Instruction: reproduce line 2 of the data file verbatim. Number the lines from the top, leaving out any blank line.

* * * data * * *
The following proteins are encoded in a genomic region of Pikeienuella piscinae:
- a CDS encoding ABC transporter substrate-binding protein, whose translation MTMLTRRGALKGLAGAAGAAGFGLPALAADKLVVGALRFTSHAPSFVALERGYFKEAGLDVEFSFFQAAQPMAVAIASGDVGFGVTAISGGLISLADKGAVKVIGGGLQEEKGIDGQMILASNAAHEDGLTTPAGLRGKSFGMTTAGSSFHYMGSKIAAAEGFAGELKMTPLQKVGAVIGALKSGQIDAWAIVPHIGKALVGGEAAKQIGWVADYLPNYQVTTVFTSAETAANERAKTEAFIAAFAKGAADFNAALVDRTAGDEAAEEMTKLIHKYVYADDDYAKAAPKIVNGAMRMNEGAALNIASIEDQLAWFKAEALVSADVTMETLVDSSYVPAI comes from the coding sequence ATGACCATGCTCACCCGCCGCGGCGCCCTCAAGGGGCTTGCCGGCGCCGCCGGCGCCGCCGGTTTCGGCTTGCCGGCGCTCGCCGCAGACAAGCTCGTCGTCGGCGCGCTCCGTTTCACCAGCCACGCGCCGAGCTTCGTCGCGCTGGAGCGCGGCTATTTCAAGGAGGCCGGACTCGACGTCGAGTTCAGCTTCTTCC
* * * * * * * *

- a CDS encoding ABC transporter substrate-binding protein, whose translation MTMLTRRGALKGLAGAAGAAGFGLPALAADKLVVGALRFTSHAPSFVALERGYFKEAGLDVEFSFFQAAQPMAVAIASGDVGFGVTAISGGLISLADKGAVKVIGGGLQEEKGIDGQMILASNAAHEDGLTTPAGLRGKSFGMTTAGSSFHYMGSKIAAAEGFAGELKMTPLQKVGAVIGALKSGQIDAWAIVPHIGKALVGGEAAKQIGWVADYLPNYQVTTVFTSAETAANERAKTEAFIAAFAKGAADFNAALVDRTAGDEAAEEMTKLIHKYVYADDDYAKAAPKIVNGAMRMNEGAALNIASIEDQLAWFKAEALVSADVTMETLVDSSYVPAI comes from the coding sequence ATGACCATGCTCACCCGCCGCGGCGCCCTCAAGGGGCTTGCCGGCGCCGCCGGCGCCGCCGGTTTCGGCTTGCCGGCGCTCGCCGCAGACAAGCTCGTCGTCGGCGCGCTCCGTTTCACCAGCCACGCGCCGAGCTTCGTCGCGCTGGAGCGCGGCTATTTCAAGGAGGCCGGACTCGACGTCGAGTTCAGCTTCTTCC